The U.S. Court of Appeals for the Eleventh Circuit recently held that the FDCPA applies to litigation activity, even when the debt collector’s conduct is directed at someone other than the consumer, such as the court or the debtor’s counsel.

A copy of the opinion is available at: Link to Opinion.

A creditor obtained a money judgment against a debtor, and then sought and obtained a continuing writ of garnishment on the debtor’s wages in order to collect the debt. In response, the debtor filed a claim of exemption, which the creditor disputed in a sworn reply.

However, the writ of garnishment was eventually dissolved on the creditor’s motion after the debtor provided discovery showing that his wages were exempt from garnishment under section 222.11(2), Florida Statutes, because he made $750 or less per week and provided more than one-half of his wife’s support.

The debtor then filed suit in federal court, alleging that the creditor’s debt collection attorney’s filing in the garnishment proceedings was abusive, misleading and unfair under several provision of the FDCPA.

The debt collector attorneys moved to dismiss for failure to state a claim, arguing that the FDCPA does not apply to representations made in court filings by attorneys in the process of collecting a debt, and that their filing in the garnishment proceedings was not an actionable communication because it was directed to the court and debtor’s counsel, not the debtor.

The district court agreed with the debt collector attorneys, and dismissed the complaint because the FDCPA did not apply to the attorney’s conduct at issue and, even if it did, the complaint failed to state a claim on which relief could be granted.

On appeal by the debtor, the Eleventh Circuit noted that “the plain language of the FDCPA, other persuasive decisions interpreting that language, and the purpose underlying the Act mandate a finding that the FDCPA applies to attorneys … who regularly engage in debt collection activity, even when that activity includes litigation and even when the attorneys’ conduct is directed at someone other than the consumer.”

However, the Eleventh Circuit agreed with the district court that the debtor failed to state a claim under the FDCPA, and affirmed the dismissal of the complaint.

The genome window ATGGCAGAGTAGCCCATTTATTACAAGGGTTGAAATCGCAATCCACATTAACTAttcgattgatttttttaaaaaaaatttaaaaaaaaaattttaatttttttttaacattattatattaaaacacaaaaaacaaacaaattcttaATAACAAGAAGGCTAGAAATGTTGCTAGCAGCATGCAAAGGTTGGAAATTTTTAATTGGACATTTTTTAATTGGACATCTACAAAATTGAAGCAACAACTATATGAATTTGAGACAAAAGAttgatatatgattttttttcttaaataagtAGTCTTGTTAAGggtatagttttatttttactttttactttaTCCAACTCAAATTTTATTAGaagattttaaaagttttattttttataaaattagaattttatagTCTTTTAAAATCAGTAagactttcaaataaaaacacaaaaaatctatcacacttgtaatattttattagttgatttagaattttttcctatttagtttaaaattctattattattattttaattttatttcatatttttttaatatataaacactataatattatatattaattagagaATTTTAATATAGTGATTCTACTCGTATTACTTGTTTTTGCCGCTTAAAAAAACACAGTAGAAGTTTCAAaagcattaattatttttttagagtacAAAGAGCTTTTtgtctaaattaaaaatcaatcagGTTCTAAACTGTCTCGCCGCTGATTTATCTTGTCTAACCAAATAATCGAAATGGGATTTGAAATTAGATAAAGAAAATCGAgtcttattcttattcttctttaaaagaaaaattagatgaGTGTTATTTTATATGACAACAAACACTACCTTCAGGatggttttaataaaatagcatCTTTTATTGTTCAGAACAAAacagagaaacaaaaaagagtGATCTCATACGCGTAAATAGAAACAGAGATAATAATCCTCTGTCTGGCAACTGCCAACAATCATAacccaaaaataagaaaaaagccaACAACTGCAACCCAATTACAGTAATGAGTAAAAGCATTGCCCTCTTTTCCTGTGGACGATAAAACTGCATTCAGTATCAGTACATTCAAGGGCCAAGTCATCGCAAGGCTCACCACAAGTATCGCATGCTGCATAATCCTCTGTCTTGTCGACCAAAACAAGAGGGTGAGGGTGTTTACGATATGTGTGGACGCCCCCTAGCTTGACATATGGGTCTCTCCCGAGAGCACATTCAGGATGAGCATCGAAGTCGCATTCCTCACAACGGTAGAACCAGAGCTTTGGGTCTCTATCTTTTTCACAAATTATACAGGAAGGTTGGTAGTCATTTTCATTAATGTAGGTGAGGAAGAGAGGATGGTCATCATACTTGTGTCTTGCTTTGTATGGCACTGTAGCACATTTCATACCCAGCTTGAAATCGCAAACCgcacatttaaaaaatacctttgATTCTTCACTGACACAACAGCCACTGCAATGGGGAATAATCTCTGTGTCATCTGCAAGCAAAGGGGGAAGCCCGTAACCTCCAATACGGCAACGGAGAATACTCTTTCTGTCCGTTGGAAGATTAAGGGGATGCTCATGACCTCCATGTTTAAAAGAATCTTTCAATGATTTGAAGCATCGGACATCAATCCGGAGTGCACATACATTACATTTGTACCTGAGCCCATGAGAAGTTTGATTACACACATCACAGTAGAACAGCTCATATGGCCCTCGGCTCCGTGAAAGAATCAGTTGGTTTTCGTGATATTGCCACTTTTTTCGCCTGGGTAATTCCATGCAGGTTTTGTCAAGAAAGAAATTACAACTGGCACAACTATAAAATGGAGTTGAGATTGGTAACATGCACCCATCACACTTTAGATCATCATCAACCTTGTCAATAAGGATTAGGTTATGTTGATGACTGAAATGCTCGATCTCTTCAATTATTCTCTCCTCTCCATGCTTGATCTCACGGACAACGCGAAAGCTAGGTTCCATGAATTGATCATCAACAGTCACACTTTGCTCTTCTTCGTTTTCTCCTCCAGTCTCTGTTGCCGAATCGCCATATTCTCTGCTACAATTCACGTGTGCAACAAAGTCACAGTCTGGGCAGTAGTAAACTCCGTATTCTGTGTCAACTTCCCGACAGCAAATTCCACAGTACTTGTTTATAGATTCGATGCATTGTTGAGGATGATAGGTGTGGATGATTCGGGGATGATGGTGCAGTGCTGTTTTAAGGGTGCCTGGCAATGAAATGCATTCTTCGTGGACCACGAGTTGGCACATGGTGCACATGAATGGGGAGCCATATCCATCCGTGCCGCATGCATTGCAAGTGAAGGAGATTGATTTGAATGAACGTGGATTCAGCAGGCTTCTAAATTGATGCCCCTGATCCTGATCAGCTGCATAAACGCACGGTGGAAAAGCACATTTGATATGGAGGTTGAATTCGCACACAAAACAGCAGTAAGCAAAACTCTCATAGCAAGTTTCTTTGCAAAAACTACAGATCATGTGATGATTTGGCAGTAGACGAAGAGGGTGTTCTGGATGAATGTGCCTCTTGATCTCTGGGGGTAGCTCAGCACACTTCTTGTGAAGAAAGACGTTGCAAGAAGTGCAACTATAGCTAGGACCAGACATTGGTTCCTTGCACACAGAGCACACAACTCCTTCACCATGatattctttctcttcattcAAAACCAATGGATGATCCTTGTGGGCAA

The threshold issue addressed by the Appellate Court was whether the FDCPA applied at all to the debt-collection activities of attorneys. The Court rejected the defendants’ argument that the FDCPA does not apply to representations made by debt-collection lawyers in “formulaic procedural filings” not directed to the consumer, finding that under Supreme Court precedent and the plain language of the FDCPA, the FDCPA “applies to lawyers and law firms who regularly engage in debt-collection activity, even when that activity involves litigation, and categorically prohibits abusive conduct in the name of debt collection, even when the audience for such conduct is someone other than the consumer.”

The Eleventh Circuit noted that, in Heintz v. Jenkins, 514 U.S. 291, 294, 115 S. Ct. 1489, 1490 (1995), the Supreme Court held that the FDCPA “applies to the litigating activities of [debt-collector] lawyers.” Moreover, the Appellate Court noted, although a prior version of the FDCPA contained an exemption for lawyers, Congress repealed the exemption.

Finally, the Appellate Court noted that after the Heintz decision, Congress amended section 1692e(11) of the FDCPA, which prohibits initial written communications to a consumer unless they disclose that they are from a debt collector, to exclude formal pleadings “made in connection with a legal action” from the requirements of that particular section only.  The Eleventh Circuit also noted that, if Congress had intended to exempt all litigation activity rather than only formal pleadings, it could have done so but did not.